Two years of $864 extra comes to $1,728 extra for gas and $328 more than the $1,400 “stimulus” checks issued by the grace of the el presidente-jefe.

Even if you drive a very economical car, the upticked cost of gas is going to vitiate both “stimulus” checks before the next (s)election, by which time the cost of gas is likely to be a great deal higher than $2.80 per gallon.

But even if by some miracle the cost of gas stabilizes at $2.80 or so per gallon, life in the United States has gotten much more expensive thanks to the selection. Keep in mind that it’s not just what you’re paying extra at the pump. It is also what the truckers who brought you your food (and everything else) are paying extra at the pump, which is reflected in the cost of your food and everything else.

This to include the cost of the oil and gas (natural variety) that many use to heat their homes. It is also going up, compounding the cost. It is probably a gross under-estimate but the average American can expect to spend at least as much on fuel to move and on everything that is moved by fuel and which is heated by fuel than everything they received as alms from the Orange Man and the el presidente-jefe combined.

Like the weaponization of hypochondria, all of this could have been avoided – if the Orange Man hadn’t failed to prevent the weaponization of hypochondria.

And not only that.

Had the Orange Man acted to prevent the spread of weaponized hypochondria, we’d likely be paying less for gas and everything associated with the oil from which gas is made – because there’d be even more oil being produced and the more of a thing there is, the less that thing usually costs.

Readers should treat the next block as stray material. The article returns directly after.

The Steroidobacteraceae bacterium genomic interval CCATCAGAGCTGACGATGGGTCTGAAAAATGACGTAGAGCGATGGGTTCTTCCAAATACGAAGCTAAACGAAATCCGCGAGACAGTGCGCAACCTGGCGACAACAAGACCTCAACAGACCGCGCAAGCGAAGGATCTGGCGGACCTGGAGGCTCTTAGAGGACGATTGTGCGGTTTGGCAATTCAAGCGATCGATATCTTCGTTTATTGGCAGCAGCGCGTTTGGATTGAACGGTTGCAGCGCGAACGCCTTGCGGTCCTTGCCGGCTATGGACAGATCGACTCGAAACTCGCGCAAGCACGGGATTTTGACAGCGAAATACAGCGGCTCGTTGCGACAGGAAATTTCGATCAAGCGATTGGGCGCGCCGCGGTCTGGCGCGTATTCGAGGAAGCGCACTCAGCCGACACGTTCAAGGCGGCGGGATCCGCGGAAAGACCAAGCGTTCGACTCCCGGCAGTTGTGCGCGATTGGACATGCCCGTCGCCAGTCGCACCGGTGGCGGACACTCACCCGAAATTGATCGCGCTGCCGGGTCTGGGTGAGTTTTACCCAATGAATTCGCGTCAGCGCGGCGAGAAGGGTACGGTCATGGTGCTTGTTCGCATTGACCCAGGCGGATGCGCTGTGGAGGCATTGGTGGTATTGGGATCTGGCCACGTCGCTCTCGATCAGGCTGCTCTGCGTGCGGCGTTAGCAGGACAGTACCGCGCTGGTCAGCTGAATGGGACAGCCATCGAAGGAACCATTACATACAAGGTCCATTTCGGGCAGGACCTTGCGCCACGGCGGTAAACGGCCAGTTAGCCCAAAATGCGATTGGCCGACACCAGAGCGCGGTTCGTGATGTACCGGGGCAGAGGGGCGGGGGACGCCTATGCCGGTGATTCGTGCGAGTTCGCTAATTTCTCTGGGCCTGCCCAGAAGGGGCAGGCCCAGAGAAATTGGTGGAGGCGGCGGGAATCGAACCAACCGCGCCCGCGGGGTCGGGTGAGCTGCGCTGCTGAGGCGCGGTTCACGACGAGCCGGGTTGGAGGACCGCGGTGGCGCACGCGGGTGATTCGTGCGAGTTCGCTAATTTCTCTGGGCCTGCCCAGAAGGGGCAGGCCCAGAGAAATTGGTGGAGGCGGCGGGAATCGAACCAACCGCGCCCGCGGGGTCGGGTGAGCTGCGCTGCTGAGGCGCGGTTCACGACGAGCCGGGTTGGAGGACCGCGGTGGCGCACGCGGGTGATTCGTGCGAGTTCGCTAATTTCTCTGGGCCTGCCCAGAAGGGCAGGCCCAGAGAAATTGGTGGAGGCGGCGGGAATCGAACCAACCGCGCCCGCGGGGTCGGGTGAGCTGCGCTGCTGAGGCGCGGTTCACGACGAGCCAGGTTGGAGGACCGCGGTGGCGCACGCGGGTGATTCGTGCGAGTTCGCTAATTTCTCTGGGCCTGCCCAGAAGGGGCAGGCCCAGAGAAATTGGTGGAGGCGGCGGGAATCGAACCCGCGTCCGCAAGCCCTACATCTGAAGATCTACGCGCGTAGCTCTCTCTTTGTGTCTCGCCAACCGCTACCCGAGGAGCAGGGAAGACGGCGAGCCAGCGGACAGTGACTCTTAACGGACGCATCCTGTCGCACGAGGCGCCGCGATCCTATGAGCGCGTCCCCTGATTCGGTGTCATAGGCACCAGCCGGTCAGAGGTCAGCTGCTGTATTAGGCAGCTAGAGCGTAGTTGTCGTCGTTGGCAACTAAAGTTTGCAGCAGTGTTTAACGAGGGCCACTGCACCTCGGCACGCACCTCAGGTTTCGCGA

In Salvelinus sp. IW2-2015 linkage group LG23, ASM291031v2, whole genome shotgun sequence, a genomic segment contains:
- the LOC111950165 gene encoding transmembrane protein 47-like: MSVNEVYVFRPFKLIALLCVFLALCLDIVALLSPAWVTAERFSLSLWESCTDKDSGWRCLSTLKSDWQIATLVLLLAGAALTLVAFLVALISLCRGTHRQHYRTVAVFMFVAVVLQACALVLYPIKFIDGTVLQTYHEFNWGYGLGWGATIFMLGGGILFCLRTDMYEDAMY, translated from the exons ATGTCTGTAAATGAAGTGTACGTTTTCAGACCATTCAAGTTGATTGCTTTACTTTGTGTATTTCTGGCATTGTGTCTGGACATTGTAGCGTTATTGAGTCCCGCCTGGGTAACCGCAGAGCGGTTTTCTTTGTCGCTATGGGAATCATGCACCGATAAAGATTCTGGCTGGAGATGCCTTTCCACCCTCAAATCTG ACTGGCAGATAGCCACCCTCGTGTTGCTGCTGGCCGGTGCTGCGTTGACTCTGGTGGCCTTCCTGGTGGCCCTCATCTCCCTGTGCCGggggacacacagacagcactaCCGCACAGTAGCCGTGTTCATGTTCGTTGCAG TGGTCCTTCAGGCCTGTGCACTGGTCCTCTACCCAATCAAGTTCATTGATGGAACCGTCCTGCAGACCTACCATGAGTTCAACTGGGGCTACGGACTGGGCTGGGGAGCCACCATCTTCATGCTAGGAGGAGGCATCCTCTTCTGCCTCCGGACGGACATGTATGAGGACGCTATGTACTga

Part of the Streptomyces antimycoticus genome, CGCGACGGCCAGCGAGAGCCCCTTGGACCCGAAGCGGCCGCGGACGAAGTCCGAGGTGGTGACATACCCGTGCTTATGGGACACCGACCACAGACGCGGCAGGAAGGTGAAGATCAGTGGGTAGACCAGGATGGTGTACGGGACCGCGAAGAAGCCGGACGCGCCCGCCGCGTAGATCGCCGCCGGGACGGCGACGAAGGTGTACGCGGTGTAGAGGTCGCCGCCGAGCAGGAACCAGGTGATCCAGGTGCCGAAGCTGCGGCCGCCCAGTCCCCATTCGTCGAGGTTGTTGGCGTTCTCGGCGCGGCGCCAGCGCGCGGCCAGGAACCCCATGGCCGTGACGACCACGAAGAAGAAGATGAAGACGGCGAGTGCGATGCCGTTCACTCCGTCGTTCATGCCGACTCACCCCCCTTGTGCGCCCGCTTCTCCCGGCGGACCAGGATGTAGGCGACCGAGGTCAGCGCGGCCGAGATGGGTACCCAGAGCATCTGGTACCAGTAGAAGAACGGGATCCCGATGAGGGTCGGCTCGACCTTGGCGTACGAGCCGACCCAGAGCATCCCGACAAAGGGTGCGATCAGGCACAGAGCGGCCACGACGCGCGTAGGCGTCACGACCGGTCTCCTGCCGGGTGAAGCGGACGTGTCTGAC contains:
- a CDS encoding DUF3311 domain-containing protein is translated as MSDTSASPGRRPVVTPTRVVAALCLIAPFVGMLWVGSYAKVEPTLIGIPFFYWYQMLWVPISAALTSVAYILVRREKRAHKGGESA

And, of course, we’d be a bit less edgy with a spray-tanned Orange Man behind the tiller – all his many faults notwithstanding –  than a man who may not even realize he’s behind the tiller.

. . .

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106 COMMENTS

    • Hi Anon,

      I think there is more than a slight chance the country will go full Dr. Zhivago – with the proletariat housed in the homes of “the rich” and other such fun. The only way this is going away is if it is beaten back.

      • Almost two, probably four and maybe 10+ years of full blown Leftism on deck. It isn’t going to be beaten back IMO. I simply can’t see how it can be now as the Overton window will not allow ‘whitey’ to push back. That be raciss an all.

        The ultra rich have little to fear as they can go mobile, but what is left of the ‘not identified as a minority’ middle class and lesser millionaires probably should worry. This train is picking up speed and not stopping anytime soon.

        • Hi Anon,

          Probable – but it could go another way. It is also possible that what Nixon styled the “silent majority” (and today, this includes basically most normal people who just want to work and raise their families and be left alone to live their lives in peace) may finally reach the breaking point and – as you say – push back. I can tell you there are a goodly number of people I know who’ve had their fill and are near it already. If the Free Shit Army approaches, there will be blood.

  1. Air travel is still way down. NO cruise ships. Manufacturing is still in the doldrums. OPEC cutting production. Futures contracts are falling. Yet gasoline is getting more expensive.

    BTW, CORN ETF is up $6 from the 12 month low in August last year…